I was on BBC earlier today and came across this article on Konza Technology City, a tech center that will be built in Kenya outside Nairobi. In a bit of excitement I posted a comment on Facebook that this could be a boon to investment…then I re-read the article. I think that, indeed, it could be a good opportunity for a little Keynesian economy spurring. The World Bank and OECD have pointed out the positive effects of robust ICT infrastructure on economic development and domestic investment outlooks. But I’ll walk back a little bit on my Facebook post to add a few concerns that come to mind.
My first concern is that it’s being built as what seems to be a stand-alone entity 60km outside of Nairobi. I know, I know…if you start building in established communities you start getting property price differentials that lead to people being displaced due to the cost of housing going up. But the flip side is that if this is built out in the countryside where no one can reach it and the bonds that are put up to finance the construction don’t perform, the tax payers either get stuck with the bad investment, or worse, hit by a run on the currency. In a perfect world I’d rather see this project be decentralized and developed in the fabric of Nairobi; in fairness I’m not the city planner or civil engineer who has to handle the real complexity of integrating new construction into a city like Nairobi, but I think it’s work considering.
My second question is who benefits? Tech growth should support local entrepreneurship and add value to the community beyond just product development. For example, I think the iHub has been successful precisely because it is accessible to local programmers and enterprises, encourages community development, and supports research and entrepreneurship. Building a very large industrial space 60km outside of Nairobi negates the community aspect, unless there will be housing out in the complex, and isolates it from the city. If there isn’t some sort of reliable public transit to get out there, I find it unlikely that it will provide the volume of jobs for locals that are being cited in the article.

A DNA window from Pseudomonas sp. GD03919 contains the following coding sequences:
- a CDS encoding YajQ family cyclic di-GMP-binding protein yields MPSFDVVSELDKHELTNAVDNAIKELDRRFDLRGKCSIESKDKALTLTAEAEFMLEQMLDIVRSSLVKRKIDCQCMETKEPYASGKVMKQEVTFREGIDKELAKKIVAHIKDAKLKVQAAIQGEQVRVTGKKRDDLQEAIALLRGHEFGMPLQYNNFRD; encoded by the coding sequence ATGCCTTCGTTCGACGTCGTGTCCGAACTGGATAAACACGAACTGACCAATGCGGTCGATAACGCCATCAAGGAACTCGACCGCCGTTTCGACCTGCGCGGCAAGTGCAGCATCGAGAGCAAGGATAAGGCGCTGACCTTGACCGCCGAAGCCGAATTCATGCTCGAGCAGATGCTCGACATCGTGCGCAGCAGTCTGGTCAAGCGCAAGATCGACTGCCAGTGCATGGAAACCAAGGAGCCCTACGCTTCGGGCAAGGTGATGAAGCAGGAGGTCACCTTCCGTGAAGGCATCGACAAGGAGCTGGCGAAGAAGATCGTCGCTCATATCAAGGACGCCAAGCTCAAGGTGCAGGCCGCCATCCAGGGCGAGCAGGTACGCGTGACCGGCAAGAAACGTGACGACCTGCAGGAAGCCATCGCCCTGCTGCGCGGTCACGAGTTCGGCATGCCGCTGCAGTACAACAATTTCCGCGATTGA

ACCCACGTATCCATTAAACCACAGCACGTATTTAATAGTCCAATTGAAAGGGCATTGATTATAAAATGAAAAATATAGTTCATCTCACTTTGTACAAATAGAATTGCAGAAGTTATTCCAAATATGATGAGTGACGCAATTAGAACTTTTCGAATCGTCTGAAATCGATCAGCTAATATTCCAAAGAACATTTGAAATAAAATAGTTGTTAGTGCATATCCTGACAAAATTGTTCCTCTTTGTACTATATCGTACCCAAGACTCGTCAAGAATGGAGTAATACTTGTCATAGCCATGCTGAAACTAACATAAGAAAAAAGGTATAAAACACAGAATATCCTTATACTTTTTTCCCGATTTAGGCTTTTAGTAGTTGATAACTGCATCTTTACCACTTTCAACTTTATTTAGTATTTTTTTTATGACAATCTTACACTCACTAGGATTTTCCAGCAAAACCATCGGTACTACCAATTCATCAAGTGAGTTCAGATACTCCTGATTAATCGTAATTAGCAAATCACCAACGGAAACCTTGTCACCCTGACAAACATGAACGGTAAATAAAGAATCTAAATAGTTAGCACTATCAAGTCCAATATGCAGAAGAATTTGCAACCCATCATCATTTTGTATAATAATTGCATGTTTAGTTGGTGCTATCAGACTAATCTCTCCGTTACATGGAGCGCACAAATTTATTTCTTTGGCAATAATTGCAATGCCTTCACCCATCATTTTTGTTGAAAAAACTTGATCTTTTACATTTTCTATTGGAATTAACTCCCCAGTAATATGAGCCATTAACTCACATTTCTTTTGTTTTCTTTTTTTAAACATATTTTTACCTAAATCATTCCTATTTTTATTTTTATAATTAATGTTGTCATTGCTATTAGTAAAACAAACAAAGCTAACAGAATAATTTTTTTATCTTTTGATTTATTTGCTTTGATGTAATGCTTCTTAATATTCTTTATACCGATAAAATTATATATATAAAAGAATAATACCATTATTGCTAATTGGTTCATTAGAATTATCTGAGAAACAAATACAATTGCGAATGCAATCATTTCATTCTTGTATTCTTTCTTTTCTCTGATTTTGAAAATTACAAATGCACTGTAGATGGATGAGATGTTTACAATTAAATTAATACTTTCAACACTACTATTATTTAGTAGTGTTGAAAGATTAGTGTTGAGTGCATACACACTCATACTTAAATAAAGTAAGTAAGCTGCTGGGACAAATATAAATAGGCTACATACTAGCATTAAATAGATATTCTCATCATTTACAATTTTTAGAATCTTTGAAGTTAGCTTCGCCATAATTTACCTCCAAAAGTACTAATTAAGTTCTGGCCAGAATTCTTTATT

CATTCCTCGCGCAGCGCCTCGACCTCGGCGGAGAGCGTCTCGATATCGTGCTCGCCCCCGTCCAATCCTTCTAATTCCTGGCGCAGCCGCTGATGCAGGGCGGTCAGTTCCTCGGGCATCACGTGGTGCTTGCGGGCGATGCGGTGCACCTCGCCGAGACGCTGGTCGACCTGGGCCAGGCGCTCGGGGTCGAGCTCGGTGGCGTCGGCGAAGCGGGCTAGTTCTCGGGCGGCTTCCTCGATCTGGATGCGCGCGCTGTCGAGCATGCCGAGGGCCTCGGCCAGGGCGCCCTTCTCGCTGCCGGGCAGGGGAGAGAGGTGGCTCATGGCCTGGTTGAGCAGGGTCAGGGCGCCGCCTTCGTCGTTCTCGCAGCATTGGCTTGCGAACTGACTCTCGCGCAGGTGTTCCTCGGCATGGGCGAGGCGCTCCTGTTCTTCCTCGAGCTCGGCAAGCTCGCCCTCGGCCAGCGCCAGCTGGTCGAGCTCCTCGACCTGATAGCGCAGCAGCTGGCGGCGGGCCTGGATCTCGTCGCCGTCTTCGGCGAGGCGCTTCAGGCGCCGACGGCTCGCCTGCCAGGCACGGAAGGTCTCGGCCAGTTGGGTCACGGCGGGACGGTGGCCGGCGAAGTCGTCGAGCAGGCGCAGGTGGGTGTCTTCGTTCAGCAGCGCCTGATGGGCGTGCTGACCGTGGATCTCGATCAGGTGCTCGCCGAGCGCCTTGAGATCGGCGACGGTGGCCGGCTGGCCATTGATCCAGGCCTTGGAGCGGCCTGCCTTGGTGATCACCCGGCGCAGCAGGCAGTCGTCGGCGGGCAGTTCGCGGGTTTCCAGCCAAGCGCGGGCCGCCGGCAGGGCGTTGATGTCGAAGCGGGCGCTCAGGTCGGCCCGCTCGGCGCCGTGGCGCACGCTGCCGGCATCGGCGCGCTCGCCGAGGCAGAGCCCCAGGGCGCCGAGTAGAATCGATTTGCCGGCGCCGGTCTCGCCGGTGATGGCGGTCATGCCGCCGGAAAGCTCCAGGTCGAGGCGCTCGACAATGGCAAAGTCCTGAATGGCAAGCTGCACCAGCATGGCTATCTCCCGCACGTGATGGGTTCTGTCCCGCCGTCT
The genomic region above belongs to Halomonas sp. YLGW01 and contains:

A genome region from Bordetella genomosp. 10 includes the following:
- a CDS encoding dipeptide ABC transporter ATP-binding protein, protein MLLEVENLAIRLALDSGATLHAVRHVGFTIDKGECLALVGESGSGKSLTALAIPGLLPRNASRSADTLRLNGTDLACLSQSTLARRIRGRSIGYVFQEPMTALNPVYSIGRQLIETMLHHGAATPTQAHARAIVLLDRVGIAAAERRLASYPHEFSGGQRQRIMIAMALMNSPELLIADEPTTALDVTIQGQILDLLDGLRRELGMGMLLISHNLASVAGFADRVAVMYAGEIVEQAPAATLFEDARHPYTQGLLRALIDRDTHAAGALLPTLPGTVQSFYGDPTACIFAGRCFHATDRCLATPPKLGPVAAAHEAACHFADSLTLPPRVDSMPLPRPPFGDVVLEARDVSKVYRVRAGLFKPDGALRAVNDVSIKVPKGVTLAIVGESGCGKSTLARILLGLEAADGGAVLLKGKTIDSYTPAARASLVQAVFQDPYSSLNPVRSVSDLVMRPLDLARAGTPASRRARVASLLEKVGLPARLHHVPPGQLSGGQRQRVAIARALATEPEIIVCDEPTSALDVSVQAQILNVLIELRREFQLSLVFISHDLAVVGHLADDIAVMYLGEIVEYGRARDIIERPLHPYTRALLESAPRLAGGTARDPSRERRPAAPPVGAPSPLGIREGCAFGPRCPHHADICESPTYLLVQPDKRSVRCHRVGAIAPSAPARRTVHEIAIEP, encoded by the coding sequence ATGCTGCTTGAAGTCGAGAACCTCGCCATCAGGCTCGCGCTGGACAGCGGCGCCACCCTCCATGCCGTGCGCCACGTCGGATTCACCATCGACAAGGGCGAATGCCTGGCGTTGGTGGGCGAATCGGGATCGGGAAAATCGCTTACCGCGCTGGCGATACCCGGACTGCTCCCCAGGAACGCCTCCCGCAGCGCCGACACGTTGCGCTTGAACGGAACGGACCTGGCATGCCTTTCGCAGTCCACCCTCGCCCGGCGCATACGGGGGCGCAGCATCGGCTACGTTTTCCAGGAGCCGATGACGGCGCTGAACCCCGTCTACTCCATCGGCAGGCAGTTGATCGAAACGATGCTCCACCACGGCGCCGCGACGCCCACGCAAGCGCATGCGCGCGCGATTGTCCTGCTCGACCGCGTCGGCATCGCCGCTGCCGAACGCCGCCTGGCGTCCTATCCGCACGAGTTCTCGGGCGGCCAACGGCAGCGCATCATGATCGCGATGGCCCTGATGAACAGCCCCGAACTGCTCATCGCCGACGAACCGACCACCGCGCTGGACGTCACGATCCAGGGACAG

These concerns shouldn’t be construed to mean that Konza Technology City is a bad idea, or will lead to inequitable outcomes. But it’s worth thinking about how it’s being developed, and who it will benefit, as we also recognize how exciting it is to see the flourishing tech scene in Nairobi expand and scale up in a way that could be profoundly valuable for all Kenyans and the broader east Africa region.